A Titanic Change

Rick Mattson Uncategorized 6 Comments

In his excellent book, Emerging Hope, Jimmy Long reminds us that the young generations in America represent a shift from Enlightenment modernism to postmodernism.

In Long’s view (and mine), this is a change of titanic proportions.

It means, among other things, that “Those who think that in due time [young people] will ‘grow up’ and look like everyone else should prepare to have unfulfilled expectations.”  (UnChristian, p22)

I believe those of us 45 and older can slip into denial quite easily about the identity of the new generation. We think they’re pretty much like us—aside from the tattoos and iPads.

Perhaps we’d rather not think that the arduous sweat equity that went into establishing the evangelical flag the past 50 years will be wasted on our children and grandchildren.

All that hard work! It can give us a sense of entitlement. It can blind us to the changing realities of a new day, a new audience, a new calling.

I believe the new calling is to bridge the gap between old and young, modern and postmodern, traditional and contemporary. Thing is, we have to realize that THIS particular gap is not traversed by walking across the room. More like flying to another planet.

I invite your comments.

Comments 6

  1. I believe my generation, I'm 28, longs to bridge the gap between different age groups as well as cultures.

    We are all God's creatures and we are realizing that more and more.

  2. Once again I challenge the premise “we've never seen anything like this before.”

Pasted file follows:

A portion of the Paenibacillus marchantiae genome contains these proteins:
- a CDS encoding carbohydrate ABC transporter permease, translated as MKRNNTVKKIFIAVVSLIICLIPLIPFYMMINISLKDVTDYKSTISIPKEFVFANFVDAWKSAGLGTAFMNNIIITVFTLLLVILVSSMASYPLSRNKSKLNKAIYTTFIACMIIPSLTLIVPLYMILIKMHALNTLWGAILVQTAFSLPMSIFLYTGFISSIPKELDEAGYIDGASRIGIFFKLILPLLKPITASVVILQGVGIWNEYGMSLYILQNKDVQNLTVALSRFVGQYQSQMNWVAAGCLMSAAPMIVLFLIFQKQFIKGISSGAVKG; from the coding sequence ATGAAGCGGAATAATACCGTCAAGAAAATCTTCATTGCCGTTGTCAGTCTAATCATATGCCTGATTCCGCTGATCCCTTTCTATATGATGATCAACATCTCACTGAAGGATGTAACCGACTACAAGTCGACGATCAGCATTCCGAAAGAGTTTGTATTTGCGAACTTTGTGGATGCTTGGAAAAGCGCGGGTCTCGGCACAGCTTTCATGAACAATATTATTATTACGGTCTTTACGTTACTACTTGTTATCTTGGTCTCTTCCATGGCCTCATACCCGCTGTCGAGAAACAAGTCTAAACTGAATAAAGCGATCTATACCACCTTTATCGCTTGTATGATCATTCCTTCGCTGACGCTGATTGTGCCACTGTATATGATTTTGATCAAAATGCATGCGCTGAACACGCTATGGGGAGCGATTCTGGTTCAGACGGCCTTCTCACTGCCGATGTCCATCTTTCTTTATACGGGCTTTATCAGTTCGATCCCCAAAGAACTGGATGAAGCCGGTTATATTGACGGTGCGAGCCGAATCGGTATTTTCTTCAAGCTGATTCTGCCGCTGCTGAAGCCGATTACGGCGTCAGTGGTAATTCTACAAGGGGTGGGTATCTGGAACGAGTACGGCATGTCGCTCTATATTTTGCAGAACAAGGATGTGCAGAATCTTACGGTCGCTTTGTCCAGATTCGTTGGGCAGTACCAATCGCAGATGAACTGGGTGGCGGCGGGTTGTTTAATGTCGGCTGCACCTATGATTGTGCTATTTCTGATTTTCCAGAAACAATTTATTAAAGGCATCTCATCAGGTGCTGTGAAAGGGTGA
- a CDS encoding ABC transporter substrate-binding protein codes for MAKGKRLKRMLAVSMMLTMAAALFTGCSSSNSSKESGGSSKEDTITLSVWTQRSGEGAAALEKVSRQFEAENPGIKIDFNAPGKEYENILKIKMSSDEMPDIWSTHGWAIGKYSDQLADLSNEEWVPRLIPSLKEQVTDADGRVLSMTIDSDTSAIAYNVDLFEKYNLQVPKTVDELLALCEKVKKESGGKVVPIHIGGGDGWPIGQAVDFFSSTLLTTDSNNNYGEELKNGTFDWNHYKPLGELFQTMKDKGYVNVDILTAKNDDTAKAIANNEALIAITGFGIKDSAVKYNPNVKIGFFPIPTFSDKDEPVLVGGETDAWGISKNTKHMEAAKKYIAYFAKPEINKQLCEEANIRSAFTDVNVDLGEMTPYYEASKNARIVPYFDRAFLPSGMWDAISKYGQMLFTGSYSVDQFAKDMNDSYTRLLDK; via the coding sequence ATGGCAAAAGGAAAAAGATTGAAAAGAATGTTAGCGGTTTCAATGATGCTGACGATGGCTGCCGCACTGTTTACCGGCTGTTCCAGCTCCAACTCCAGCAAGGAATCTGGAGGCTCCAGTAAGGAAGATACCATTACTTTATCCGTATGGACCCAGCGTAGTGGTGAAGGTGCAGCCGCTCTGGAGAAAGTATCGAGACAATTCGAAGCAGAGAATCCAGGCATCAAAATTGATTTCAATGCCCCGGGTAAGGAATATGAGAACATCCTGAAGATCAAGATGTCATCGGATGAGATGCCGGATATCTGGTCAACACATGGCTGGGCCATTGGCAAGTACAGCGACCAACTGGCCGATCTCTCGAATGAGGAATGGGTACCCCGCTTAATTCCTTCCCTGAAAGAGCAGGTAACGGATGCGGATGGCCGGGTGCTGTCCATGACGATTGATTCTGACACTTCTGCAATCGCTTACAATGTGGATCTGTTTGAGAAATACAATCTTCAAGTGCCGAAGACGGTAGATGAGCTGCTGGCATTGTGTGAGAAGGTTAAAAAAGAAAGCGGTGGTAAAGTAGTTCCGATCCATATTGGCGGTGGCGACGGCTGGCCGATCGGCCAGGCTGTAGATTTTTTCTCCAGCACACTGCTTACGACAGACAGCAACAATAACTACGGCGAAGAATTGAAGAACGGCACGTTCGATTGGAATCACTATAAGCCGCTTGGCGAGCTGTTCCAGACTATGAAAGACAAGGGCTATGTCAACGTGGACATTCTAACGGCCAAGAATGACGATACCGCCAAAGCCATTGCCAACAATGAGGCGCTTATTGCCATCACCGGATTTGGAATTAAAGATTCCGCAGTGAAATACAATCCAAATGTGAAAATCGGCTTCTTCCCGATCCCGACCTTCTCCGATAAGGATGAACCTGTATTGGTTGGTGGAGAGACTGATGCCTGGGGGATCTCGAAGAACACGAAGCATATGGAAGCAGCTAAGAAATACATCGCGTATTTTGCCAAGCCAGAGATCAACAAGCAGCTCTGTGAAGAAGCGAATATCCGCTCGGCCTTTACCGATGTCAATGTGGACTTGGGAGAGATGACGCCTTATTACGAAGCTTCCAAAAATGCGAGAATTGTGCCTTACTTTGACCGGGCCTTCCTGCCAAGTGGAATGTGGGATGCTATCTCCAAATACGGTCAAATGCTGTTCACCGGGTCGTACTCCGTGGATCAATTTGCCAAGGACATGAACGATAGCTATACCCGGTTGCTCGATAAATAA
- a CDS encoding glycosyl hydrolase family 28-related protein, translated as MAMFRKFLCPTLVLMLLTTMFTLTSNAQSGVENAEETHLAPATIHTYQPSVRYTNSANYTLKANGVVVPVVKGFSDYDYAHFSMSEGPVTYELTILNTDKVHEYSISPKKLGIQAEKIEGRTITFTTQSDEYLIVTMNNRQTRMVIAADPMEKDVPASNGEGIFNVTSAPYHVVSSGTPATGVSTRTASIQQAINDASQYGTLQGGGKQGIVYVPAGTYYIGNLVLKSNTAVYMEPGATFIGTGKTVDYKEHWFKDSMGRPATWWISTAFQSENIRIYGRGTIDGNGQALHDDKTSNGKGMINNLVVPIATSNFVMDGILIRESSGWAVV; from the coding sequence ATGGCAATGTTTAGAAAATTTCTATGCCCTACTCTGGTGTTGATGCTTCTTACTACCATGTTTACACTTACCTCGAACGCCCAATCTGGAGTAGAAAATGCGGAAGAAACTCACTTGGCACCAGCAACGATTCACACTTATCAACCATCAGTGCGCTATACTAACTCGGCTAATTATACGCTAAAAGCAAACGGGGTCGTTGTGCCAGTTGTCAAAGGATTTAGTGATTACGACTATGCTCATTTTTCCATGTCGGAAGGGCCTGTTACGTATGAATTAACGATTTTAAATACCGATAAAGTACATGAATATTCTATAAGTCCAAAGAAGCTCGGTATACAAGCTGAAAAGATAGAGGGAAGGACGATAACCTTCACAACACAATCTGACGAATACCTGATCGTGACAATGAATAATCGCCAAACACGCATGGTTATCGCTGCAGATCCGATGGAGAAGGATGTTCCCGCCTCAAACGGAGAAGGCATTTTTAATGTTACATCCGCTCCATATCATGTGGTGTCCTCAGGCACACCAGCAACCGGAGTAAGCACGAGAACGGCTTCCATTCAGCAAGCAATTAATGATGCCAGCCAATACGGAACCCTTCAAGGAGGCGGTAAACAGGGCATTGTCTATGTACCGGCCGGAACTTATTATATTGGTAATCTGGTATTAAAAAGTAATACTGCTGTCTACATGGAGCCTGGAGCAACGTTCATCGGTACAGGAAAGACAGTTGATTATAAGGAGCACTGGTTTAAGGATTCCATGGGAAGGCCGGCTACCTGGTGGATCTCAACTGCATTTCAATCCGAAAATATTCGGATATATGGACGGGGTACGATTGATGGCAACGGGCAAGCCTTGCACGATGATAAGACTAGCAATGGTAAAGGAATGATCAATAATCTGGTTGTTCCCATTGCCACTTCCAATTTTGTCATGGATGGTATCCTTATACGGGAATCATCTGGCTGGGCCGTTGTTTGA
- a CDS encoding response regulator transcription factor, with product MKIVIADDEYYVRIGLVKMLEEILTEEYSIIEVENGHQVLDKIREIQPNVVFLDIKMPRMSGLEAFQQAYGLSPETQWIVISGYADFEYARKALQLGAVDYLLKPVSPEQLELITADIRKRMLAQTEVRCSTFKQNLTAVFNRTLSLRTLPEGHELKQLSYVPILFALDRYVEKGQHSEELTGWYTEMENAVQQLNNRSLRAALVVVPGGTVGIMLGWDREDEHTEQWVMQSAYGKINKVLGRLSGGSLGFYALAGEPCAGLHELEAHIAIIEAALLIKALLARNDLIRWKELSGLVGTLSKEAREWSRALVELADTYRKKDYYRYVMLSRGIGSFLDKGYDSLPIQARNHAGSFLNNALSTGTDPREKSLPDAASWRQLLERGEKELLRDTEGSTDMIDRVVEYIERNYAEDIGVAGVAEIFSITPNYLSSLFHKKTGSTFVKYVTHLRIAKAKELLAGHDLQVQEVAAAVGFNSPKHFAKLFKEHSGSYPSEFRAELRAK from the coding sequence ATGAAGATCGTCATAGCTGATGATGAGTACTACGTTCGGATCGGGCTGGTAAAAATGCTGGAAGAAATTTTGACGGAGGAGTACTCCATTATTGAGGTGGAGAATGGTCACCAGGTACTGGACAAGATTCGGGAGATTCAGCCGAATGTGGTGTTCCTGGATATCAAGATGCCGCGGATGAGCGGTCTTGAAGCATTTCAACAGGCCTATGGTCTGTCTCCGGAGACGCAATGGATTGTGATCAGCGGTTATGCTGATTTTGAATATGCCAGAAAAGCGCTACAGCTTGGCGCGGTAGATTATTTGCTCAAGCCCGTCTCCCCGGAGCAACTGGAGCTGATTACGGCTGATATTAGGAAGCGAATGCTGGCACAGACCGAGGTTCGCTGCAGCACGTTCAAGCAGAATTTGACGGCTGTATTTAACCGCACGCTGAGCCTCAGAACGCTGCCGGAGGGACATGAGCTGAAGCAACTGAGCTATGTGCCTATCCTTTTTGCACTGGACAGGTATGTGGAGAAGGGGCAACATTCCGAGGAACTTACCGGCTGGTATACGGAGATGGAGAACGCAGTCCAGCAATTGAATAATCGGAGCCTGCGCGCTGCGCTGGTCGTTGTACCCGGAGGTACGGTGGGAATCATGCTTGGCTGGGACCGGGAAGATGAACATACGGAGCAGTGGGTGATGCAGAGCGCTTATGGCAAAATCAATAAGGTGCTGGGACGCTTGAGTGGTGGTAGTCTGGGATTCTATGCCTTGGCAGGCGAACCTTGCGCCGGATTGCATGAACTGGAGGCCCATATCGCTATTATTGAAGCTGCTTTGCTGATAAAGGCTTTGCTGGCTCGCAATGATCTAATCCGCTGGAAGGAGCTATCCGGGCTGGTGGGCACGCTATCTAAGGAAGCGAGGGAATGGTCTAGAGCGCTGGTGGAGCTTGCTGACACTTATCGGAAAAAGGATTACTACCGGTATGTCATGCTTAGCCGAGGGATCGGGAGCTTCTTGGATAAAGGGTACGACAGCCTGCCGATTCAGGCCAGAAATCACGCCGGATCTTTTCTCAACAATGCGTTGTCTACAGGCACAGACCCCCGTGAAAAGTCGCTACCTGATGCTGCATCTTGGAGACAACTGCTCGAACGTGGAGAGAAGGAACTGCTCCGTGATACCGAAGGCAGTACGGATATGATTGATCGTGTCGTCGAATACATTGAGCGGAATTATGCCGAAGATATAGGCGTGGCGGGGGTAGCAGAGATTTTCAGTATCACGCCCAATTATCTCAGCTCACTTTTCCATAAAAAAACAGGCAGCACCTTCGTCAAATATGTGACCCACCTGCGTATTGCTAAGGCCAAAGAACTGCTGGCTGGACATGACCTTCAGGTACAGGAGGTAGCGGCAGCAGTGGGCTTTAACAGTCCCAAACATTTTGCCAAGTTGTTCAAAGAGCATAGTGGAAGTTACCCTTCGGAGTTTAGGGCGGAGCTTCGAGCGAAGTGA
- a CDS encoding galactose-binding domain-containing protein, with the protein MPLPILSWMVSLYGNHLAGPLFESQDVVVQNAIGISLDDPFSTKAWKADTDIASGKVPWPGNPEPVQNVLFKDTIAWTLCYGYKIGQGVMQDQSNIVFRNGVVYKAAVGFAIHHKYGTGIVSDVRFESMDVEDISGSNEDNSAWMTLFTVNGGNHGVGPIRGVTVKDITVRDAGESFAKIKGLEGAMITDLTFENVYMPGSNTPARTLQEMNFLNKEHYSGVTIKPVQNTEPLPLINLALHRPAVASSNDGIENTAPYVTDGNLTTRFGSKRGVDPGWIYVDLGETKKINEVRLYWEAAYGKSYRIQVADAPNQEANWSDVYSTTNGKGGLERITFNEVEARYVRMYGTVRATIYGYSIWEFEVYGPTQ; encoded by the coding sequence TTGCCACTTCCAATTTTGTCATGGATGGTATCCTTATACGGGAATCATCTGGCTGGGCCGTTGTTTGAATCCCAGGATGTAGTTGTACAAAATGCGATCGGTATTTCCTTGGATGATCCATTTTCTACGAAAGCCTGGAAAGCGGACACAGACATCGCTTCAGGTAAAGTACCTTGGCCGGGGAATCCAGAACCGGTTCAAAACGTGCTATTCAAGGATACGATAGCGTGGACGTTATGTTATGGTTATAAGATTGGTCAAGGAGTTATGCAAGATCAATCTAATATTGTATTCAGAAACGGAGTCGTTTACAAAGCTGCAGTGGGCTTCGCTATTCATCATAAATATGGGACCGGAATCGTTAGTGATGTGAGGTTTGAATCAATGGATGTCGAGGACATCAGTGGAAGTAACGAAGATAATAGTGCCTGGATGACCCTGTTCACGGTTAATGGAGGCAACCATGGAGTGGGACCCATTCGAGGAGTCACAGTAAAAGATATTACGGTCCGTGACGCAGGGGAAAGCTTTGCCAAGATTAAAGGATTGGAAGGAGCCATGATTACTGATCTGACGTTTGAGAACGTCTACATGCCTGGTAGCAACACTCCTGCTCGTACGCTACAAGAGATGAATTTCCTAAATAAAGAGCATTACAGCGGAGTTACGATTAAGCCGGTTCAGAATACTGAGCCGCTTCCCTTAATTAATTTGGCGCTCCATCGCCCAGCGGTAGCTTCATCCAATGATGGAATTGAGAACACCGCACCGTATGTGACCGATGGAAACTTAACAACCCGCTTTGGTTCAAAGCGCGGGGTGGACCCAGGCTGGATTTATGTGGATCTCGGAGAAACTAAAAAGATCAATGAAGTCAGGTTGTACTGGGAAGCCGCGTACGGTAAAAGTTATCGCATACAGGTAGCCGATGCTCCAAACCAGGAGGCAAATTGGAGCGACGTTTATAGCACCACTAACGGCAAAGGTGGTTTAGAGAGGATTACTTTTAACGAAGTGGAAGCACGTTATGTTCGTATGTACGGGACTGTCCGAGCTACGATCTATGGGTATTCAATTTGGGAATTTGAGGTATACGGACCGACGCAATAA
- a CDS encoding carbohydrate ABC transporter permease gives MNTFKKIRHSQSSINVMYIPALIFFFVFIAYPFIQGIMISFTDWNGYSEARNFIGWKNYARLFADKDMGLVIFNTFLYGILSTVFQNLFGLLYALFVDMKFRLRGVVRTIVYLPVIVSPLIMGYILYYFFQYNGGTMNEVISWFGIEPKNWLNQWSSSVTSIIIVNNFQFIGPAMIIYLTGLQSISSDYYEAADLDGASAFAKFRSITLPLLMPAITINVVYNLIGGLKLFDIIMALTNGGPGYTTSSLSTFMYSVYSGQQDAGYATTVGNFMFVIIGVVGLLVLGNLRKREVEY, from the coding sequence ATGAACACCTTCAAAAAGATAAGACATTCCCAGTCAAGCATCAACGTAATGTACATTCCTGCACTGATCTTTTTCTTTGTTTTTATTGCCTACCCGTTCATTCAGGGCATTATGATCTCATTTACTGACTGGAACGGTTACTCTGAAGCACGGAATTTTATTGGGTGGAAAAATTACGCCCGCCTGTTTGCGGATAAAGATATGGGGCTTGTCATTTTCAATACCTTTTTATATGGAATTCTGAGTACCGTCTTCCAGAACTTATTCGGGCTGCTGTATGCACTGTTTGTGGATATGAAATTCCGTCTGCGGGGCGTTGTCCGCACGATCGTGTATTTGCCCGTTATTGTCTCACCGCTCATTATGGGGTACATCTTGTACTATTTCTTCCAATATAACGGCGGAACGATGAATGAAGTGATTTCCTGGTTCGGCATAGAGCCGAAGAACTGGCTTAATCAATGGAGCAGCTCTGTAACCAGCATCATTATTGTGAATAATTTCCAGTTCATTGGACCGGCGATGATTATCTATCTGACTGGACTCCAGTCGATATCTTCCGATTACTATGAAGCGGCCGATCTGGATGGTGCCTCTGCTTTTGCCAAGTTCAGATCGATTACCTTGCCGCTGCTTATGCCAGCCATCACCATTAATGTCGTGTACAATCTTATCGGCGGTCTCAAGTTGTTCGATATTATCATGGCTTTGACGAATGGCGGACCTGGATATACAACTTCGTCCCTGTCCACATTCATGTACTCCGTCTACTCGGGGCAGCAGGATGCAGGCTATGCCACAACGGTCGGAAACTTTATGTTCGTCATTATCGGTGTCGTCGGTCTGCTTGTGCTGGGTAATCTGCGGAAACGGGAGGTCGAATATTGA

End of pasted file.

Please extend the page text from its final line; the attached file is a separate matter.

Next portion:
Rick, you and I are old enough to have seen 6 or seven generations (Lost Generation (1883–1900)
    G.I. Generation (1901–1924)
    Silent Generation (1925–1942)
    Baby Boomer (1943–1960)
    Generation X (1961–1981)
    Millennial Generation (1982–2001)
    Generation Z (2001–)).

    For my money, the difference between “Silent” and “Boomer” is just as sharp as between “Boomer” and “Xers”.

  3. i think the power of God is relevant in any generation. that should be the focus regardless of age, or “generation.” people know it when the genuine power of God is present.
    Paul said in 2 Tim 3:5 that in the last “generation” one sign would be surrendering power and being content with form only.

  4. Charlie, I agree that other generational changes have been sharp, and I appreciate the catalog you provide. But the rise of the current generation(s) coincides with the turn to postmodernism, the turn to subjectivity (I realize these are not precise categories).

    So to the extent that young people embody PM, they represent a “titanic” cultural shift.

    Two qualifiers: Some external behaviors of young adults may in fact conform to their parents and grandparents. In churches, some may embrace liturgy or hymnody, for example. I don't think that alters my basic point.

    Secondly, many thinkers have argued that PM is merely “hyper-modernism” — the inevitable, crumbling result of the Enlightenment gone wild. I agree with this. Hume and Kant, among others, were prophetic in this regard.

    But whether hyper-modernism or PM, some big cultural THING has fallen and it can't get up. That's the difference between young and old these days. Those of us leaning “old” in that sentence must come to grips with the new reality, in my my view.

  5. Will: You mention how the power of God transcends generations. Amen brother!

    It seems to me parts of the charismatic movement of the boomers has been normalized in the current generation. Not that all speak in tongues or prophesy, etc. But the experiential element of life with God is certainly peaking these days.

Leave a Reply

Your email address will not be published.